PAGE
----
Thursday, 4 April 2013

Dune


It is common knowledge that most of the Earth's surface is covered by water; around two thirds of it, if memory serves me correctly. Granted, most of that is oceans and salt water, and therefore not fit to drink. But we still have enough fresh water to sustain the nearly ten billion people that inhabit our planet.

Now, imagine a planet where the opposite proves to be true. A desert planet named Arrakis, where the most precious resource in the known galaxy is produced. Frank Herbert's Dune is the first book in the eponymous series that paints a picture of life on such a planet, and a book considered by many to be one of the greatest science fiction novels of all time.

The story opens with the arrival of the members of House Atreides - Duke Leto Atreides; his wife, Lady Jessica; and their son, Paul Atreides - who have left the comfort of their own planet for Arrakis. They've come to take over and oversee the production of the aforementioned resource, a mind-enhancing spice known as melange. But unknown to them, their appointment has been orchestrated to foster some underhand politics.

It doesn't take long before an attack by a rival House disrupts their fledgling administration. Duke Leto is captured, while Paul Atreides and Lady Jessica are forced to seek shelter with the Fremen, a group of desert dwellers. And it is there that Paul must continue to develop his mental abilities, while preparing for a day when he would be able to exact his revenge on the evil Baron Harkonnen.

The above summary doesn't even begin to do the depth of this book any real justice. Its pages are practically teeming with details great and small. Like the giant sandworms that hunt their prey based on how much noise their footsteps make. Or the special suits the Fremen wear to retain as much bodily fluids as possible. The world is so rich that a glossary of terms is needed (and included at the back) just to keep track of everything.

And therein lies my only problem with this science-fiction classic. The constant need to look up terms like Bene Gesserit and Lisan al-Gaib. Add that to the book's doorstopper length and a minor annoyance suddenly becomes a major concern. But I guess it is all required to create a world every bit as vivid as J.R.R. Tolkien's Middle-Earth.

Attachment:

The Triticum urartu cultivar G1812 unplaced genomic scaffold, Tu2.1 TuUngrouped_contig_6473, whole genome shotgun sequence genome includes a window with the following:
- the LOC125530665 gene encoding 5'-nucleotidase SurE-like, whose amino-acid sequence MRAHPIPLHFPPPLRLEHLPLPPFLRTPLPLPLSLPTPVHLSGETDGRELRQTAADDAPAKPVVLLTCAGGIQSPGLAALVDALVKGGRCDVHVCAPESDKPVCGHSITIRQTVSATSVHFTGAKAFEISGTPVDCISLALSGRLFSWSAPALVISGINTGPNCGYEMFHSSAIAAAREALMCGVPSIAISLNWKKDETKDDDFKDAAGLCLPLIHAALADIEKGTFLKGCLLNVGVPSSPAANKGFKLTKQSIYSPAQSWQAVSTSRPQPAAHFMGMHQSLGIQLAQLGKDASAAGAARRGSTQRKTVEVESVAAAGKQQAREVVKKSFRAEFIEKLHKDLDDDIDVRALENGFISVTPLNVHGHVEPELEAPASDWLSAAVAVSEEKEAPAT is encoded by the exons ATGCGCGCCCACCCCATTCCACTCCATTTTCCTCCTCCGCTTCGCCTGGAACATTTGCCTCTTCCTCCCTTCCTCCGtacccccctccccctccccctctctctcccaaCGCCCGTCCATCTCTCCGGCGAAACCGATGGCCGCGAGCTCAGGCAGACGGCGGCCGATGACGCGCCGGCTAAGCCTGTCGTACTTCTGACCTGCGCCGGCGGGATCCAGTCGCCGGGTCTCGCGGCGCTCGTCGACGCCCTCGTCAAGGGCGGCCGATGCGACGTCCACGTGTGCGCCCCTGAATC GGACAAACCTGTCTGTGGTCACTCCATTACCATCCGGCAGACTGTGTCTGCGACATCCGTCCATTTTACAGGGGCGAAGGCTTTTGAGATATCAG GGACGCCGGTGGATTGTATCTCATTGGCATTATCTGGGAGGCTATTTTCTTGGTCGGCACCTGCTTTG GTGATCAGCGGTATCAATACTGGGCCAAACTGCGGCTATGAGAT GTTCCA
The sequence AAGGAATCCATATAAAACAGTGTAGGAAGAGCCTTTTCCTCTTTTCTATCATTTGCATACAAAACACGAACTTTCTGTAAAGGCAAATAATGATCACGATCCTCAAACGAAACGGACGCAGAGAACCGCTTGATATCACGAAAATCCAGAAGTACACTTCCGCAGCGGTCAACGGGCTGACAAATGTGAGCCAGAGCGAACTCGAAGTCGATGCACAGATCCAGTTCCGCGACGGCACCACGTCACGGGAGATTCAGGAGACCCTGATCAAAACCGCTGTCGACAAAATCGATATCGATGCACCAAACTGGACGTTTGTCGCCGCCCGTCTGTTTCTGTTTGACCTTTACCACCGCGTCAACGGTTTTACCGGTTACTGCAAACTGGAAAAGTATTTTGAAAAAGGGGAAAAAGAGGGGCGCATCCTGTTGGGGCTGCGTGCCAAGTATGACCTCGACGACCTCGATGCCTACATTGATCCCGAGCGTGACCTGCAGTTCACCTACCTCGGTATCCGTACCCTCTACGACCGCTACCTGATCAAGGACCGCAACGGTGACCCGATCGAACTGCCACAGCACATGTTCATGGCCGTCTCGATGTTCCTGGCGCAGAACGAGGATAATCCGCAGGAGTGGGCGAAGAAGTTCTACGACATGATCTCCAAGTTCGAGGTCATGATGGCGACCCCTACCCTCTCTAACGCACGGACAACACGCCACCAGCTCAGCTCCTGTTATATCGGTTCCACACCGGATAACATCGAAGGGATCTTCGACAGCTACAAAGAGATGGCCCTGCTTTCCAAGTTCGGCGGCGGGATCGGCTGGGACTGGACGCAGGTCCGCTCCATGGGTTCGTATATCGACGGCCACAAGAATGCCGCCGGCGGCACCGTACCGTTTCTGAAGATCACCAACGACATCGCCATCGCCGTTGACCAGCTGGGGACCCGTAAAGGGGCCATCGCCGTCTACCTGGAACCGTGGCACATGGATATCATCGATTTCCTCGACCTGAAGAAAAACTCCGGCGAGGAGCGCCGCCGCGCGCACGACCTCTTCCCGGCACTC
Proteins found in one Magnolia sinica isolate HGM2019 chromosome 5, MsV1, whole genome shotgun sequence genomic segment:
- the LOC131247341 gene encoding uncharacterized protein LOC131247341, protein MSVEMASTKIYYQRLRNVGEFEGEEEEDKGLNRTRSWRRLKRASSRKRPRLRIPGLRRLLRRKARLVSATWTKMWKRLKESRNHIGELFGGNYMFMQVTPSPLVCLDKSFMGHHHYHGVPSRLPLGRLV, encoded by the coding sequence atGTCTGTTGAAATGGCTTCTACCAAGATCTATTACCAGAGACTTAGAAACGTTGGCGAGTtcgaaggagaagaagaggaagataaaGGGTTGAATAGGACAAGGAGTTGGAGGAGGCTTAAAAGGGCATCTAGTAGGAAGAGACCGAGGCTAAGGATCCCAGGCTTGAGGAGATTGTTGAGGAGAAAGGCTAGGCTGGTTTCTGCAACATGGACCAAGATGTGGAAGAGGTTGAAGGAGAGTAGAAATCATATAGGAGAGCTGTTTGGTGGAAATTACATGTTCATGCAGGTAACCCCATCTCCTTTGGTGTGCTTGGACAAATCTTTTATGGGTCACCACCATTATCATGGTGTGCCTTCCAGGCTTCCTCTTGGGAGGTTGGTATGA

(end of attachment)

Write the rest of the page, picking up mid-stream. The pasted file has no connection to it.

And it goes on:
16 comments:

  1. I've kind of wanted to read this one for a while now. It feels like one of those sci-fi/fantasy books that every fan of the genre should read, you know? I might have to do that soon. :)

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    1. Yep. It is definitely a landmark title and a genre favorite.

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  2. Dune is one of my favorite books. I hate all the sequels, but the first one is an absolutely classic.

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    1. I haven't read any of the sequels, though I saw the Children of Dune miniseries back when it originally aired on TV.

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  3. Dune is an all time favorite of mine. There were excerpts from the book that have actually changed how I live my life. Epic!

    Patricia, Sugar & Spice & All Things ? Nice

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    1. Really? Wow. Now that's something. :D

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  4. Cant wait to read this.. #AtoZChallenge

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  5. on my wishlist already......can't wait

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  6. The first one isn't the problem. It's that there are ten thousand sequels. Maybe they're more relevant than they seem, but most of them just seem redundant, like the 2001: Space Odyssey sequels...after you've read them all.

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    1. I've had Dune Messiah and Children of Dune sitting on my shelf for years now. Unread. I'll probably check them out someday, along with those other sequels written by Frank Herbert.

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  7. The first one was all right, but I didn't like where the series eventually headed.

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    1. Really? I'll have to see for myself I guess.

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  8. I LOVE DUNE...of course, i've only read the ones actually written by frank herbert :)

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